+356 2143 3000


+356 2143 3000
+356 2143 3000

Rules regulating Marriage . Part II

by Dr Graziella Cricchiola – Junior Associate

This is the second part of the series discussing rules regulating Marriage. The first part can be read here.

As outlined in the first part of this series of articles, there are three types of regimes regulating marriages . community of acquests, separation of estate and community of residue under separate administration (CORSA).

This article will focus mainly on the separation of estates and community of residue under separate administration.

Separation of Estates

This is the second most common matrimonial regime. Under this matrimonial system, any property acquired by a spouse during the marriage would remain his and the other spouse would not have any rights and control over the property. In this manner, each spouse would have full control and administration over acquired property and no common regime would be operating the subsistence of the marriage. Any property bought conjointly would be owned by both spouses and administered by both spouses. Nevertheless, even the percentage of share of conjoint property may be different since there may be instances where one spouse would have more share than the other.

This matrimonial regime is favoured when spouses are involved in commercial activities since any debts incurred by a spouse would be only chargeable on the assets of the spouse incurring such debt. I such a case the other spouse would not make any good for any debts incurred by the other spouse even if such debts exceeds the other spouse.s assets. As outlined by the Civil Court, First Hall in the names, /Lombard Bank Malta plc vs. IV.s Co Ltd (gia Santa Group 72 Ltd) et, delivered on the 3rd of July 2003 where the debt is a paraphernal property to one spouse, it is only the spouse who has given rise to the said debt who can be sued in relation to it as neither the other spouse nor his or her property have any interest in it.

The spouses would also have complete separation of income . one family but economically two separate individuals. Naturally, the question arises, should there be a financial distinction between the spouses? Unlike the community of acquests where income acquired by each spouses are shared equally between them (regardless spouses. financial pool), in the case of separation of estate, the inactive spouse would be left with nothing.

Community of Residue under Separate Administration

This is the least popular matrimonial regime. Following the 1993 amendments to the Civil Code, the CORSA regime was introduced to cater for spouses who felt that the community of acquests has diluted their authority. In the past, given that the husbands used to be the sole breadwinner of the family, it was thought that this matrimonial regime would offer a better economic administration of property acquired during the marriage.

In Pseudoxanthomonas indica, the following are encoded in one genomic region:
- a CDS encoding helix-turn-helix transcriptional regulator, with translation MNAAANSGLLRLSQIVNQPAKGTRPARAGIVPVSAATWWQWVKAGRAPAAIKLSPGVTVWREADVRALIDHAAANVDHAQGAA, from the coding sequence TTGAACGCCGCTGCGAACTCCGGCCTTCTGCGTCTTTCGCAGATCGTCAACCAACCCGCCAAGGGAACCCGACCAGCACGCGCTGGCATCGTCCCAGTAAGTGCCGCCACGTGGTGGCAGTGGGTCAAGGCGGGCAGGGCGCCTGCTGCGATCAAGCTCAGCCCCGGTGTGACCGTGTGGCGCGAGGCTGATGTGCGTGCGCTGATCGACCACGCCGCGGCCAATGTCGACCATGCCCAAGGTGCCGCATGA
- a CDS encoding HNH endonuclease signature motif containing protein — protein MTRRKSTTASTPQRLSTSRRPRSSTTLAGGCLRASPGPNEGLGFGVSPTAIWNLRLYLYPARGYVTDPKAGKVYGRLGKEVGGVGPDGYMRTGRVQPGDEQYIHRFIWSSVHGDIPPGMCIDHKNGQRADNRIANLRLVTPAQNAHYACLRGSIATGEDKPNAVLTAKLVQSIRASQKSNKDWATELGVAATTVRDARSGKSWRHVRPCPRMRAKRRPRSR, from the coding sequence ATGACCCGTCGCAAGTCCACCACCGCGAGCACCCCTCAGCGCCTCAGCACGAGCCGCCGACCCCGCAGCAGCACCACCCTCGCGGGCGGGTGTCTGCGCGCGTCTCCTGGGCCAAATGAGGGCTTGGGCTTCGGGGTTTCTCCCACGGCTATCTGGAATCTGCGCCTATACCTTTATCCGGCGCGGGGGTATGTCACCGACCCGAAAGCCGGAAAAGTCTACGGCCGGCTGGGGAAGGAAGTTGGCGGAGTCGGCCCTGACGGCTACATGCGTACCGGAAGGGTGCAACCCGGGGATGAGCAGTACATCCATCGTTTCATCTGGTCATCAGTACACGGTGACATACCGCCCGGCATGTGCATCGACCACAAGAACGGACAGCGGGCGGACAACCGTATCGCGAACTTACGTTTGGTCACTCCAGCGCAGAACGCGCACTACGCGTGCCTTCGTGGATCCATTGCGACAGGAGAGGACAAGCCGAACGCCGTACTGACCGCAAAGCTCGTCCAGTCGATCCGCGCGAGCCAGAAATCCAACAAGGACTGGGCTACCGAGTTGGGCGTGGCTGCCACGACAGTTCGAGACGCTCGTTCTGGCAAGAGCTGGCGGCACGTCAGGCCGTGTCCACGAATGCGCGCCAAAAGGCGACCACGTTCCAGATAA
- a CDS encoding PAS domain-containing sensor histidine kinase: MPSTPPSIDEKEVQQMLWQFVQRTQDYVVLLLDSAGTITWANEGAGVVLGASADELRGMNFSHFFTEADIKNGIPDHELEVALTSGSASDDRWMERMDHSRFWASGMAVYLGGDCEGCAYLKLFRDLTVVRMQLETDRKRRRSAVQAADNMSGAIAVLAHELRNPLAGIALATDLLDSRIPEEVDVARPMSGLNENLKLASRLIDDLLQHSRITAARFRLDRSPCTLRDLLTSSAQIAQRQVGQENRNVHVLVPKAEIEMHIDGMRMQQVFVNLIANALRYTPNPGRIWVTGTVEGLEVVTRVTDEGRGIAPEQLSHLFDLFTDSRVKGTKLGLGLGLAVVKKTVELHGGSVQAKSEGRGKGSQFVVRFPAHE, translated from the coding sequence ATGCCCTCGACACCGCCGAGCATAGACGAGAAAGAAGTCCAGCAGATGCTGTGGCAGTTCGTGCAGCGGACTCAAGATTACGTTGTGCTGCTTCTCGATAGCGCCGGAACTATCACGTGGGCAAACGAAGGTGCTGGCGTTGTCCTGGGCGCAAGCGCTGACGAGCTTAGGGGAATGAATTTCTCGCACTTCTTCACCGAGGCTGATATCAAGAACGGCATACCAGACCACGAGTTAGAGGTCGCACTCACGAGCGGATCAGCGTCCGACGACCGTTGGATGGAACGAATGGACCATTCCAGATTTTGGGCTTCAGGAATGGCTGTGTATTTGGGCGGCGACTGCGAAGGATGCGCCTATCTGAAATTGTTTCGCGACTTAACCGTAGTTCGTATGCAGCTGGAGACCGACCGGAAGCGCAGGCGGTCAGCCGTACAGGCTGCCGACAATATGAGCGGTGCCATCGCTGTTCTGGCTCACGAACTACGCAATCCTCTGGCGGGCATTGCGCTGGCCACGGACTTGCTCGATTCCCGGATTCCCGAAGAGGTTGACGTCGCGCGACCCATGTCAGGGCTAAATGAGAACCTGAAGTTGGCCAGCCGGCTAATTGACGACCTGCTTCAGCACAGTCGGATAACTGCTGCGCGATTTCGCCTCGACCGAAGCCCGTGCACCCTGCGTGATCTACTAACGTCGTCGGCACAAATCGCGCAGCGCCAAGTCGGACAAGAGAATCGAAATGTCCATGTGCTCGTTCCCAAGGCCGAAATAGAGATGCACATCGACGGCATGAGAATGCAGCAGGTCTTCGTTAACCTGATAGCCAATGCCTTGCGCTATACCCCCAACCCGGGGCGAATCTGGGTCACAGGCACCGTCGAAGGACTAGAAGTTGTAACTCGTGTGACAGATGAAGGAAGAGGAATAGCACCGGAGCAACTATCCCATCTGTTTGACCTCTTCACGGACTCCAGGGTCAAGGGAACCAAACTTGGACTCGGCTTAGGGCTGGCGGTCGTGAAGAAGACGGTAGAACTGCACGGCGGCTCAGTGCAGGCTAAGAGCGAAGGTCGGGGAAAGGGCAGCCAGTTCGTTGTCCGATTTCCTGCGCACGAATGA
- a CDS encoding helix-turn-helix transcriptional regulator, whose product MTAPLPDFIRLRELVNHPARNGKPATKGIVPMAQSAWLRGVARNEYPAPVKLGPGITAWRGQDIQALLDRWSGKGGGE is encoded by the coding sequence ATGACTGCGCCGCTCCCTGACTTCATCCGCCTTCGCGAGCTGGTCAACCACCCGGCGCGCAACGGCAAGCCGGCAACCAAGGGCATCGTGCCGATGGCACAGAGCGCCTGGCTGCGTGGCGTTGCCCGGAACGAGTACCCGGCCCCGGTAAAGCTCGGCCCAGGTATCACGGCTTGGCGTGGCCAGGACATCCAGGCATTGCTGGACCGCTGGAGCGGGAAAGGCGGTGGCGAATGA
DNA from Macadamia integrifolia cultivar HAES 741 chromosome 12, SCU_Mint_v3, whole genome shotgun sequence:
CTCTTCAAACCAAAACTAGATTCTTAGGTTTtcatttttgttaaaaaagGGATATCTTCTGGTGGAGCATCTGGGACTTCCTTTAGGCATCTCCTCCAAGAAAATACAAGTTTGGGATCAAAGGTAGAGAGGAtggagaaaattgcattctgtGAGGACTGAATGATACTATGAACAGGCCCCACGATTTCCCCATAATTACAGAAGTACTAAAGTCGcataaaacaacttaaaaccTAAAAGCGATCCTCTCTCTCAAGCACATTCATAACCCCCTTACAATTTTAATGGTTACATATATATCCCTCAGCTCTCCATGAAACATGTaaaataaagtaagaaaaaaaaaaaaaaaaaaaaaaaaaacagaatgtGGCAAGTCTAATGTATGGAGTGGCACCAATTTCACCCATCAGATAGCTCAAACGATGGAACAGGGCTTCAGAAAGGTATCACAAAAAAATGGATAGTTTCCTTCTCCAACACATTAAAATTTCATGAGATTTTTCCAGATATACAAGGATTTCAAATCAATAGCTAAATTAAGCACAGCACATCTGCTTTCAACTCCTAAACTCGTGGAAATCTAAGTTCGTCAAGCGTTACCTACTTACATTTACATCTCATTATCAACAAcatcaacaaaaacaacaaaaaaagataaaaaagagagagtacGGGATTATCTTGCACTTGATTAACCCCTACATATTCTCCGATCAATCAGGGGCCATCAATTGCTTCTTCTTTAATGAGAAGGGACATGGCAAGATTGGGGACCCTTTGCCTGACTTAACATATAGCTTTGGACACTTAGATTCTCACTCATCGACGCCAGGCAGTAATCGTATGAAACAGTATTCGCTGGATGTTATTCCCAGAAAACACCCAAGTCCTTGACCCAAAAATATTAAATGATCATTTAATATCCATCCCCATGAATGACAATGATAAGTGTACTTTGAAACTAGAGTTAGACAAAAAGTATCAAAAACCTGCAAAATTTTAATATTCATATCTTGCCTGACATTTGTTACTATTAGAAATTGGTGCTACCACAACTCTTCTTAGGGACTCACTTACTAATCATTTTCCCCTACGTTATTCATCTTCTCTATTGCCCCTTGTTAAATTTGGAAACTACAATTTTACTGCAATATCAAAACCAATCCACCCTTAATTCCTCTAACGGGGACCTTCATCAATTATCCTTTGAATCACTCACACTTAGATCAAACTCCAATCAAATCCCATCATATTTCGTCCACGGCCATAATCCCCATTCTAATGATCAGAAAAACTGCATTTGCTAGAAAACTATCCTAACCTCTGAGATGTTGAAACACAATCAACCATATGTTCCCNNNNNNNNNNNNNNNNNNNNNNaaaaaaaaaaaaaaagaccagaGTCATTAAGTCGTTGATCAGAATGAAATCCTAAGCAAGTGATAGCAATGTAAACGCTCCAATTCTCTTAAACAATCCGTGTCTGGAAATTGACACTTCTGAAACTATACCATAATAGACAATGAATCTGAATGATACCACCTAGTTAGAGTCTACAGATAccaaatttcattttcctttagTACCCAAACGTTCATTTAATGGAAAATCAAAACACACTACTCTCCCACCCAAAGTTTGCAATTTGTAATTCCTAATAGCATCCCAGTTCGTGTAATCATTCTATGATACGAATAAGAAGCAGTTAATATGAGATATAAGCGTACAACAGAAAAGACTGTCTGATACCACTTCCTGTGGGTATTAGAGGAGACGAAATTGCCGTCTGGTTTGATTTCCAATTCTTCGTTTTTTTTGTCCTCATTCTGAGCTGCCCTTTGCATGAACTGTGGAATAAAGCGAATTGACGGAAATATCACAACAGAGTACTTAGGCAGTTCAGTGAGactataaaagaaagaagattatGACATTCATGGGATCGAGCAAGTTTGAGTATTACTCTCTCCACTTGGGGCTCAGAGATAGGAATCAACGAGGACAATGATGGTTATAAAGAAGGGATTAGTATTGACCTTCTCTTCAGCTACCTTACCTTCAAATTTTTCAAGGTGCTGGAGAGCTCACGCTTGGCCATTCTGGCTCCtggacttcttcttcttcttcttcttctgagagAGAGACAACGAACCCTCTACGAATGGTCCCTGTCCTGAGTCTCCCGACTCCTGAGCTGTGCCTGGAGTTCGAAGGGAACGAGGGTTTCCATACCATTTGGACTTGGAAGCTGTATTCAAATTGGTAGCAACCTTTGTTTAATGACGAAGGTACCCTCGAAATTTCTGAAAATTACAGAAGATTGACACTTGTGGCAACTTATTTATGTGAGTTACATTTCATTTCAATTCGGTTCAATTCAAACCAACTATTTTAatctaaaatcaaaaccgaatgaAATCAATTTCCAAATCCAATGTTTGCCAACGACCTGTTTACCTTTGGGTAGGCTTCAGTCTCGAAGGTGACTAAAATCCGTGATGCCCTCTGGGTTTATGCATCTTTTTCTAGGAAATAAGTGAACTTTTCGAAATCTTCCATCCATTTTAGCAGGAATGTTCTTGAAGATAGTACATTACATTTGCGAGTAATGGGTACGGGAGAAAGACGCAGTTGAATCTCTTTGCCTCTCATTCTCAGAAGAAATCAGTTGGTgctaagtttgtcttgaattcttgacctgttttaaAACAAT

This matrimonial regime allows for spouses to have independent administration of property which each spouse has brought into such community even though such property belongs to the community. Whilst the property owned by either spouse before the marriage remains his/her property, any other property acquired during marriage by each of the spouses will be held and administered by the spouse by whom such acquisition is made, as would an exclusive owner. This may be distinguished with the community of acquests regime where any property acquired during marriage is managed and administered by both spouses.

Nonetheless the most distinguished feature of this matrimonial regime lies in the manner property is divided upon the termination of said regime/

First and foremost, upon termination, when computing the final residue of each spouse, it is important, although burdensome, to distinguish between paraphernal and community property.

In order the calculate the share of each spouse upon termination, the following calculation have to be made:

– The community funds used for paraphernal property have to be added
– The expenses used for the CORSA out of paraphernal property have to be subtracted
– Any outstanding liabilities of the community have to be subtracted
– Any outstanding liabilities of the paraphernal property have to be subtracted

Each estate has to carry out this calculation, resulting in a final sum, and the higher of the 2 final sums will share the extra amount with the other spouse to balance out the amounts.

All in all one has to bear in mind that each matrimonial regime has its effects, advantages and disadvantages and each and every regime is envisaged to safeguard spouses interest in different ways and to different degrees.